SD Yes, there have been a few big changes. Around 2008, I spent five years practising only photography. People wouldn’t take my photographs seriously; they’d say, “You know, your videos are the real thing.” So I spent five years making only photographs to say, “No, this is a real thing too.” [smiles] And I piled as much stuff in those images as I could, beginning with the crowds and riots images, which were a way of practising working with actors and staging scenes, before I made the Gastown Riot photograph [Abbott and Cordova, 7 August 1971, 2011], which was very complicated to set up. But I really enjoyed working with the actors, and so I began using them more frequently in photographs. 

Basically, in photographs, things are spatialized, and the viewer has a certain amount of freedom to decide where to look and for how long. In media work, or cinematographic work, the filmmaker is determining the duration of the gaze and has a bit more control. For me, it’s two different approaches in time-based and space-based media. I’ve used them in different ways over time, but with the main change in the videos and films being that, early on, I was adopting techniques from a genre, from a certain historical period, to depict that period in that location. But when I got to Nu•tka• (1996), which is set in the eighteenth century, there were no lens-based media invented yet, so I couldn’t do that. I began inventing technologies, in that period, the most elaborate of which was Der Sandmann (1995) where we had to build things up to work, to more recent works using software to connect things.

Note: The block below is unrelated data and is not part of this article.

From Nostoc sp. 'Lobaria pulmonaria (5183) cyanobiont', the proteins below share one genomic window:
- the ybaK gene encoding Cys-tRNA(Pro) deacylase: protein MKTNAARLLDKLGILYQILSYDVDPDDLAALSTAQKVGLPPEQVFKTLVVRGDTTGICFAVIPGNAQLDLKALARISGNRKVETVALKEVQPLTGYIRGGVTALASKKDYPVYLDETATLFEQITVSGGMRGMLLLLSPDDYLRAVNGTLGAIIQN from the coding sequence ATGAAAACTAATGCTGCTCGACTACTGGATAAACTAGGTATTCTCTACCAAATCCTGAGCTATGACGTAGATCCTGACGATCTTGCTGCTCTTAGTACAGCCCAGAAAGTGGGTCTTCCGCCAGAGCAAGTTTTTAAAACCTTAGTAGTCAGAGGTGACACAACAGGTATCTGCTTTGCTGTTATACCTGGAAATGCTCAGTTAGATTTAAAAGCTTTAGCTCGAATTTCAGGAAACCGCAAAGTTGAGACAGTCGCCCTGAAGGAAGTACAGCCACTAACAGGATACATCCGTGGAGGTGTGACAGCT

GM What you were saying, about inventing technologies to match the content you’re interested in, perhaps leads to my last question. I’m wondering if you’ve thought, and I’m sure you have, about what’s happening to the human imagination, for lack of a better term, in this moment when we’ve expanded the reach of technology and communication, digitally and electronically, but then we also are seeing increasingly closed borders. The situation of the pandemic is exemplary of this. What role do you see your practice—or maybe art, photography, and film more generally—playing in addressing this moment when it seems like our world is shrinking?

Stan Douglas
ISDN, still from two-channel video installation, 2022.
Photo : © Stan Douglas, courtesy of the artist, Victoria Miro, London and Venice, and David Zwirner, New York, London, Paris and Hong Kong

SD People thought, with the internet, that we would have exactly the same reference points, the same ideas, and that it would impose a certain model, a reality, on everybody, but the opposite has happened: everybody is siloed in these very discrete realities often defined by the algorithms of Facebook and whatnot. This means that even with post-Photoshop, post-digital photography, there’s a question about what is true and what is not because we can’t make an appeal to the indexicality anymore: everything is a construct. So, photographers, artists, have a responsibility for what they do, to admit that they made this thing and they morally stand for what it represents and what it signifies. This responsibility is crucial, as artists are able to basically present a version of the world, a version of reality, that they are proposing for other people to consider. You are able to propose ways of thinking about the world that may not exist. And that’s the main thing art can do: to make you imagine something you couldn’t imagine any other way.

I guess there’s a certain kind of pessimism in the photographs: showing things that failed, or didn’t go right. The video, on the other hand, is quite joyous, in the end. It really is collaboration that’s cross-cultural, and for me, it was a pleasure to work on it because it’s such great music. And I hope it will engage others in the same way as well.

Suggested Reading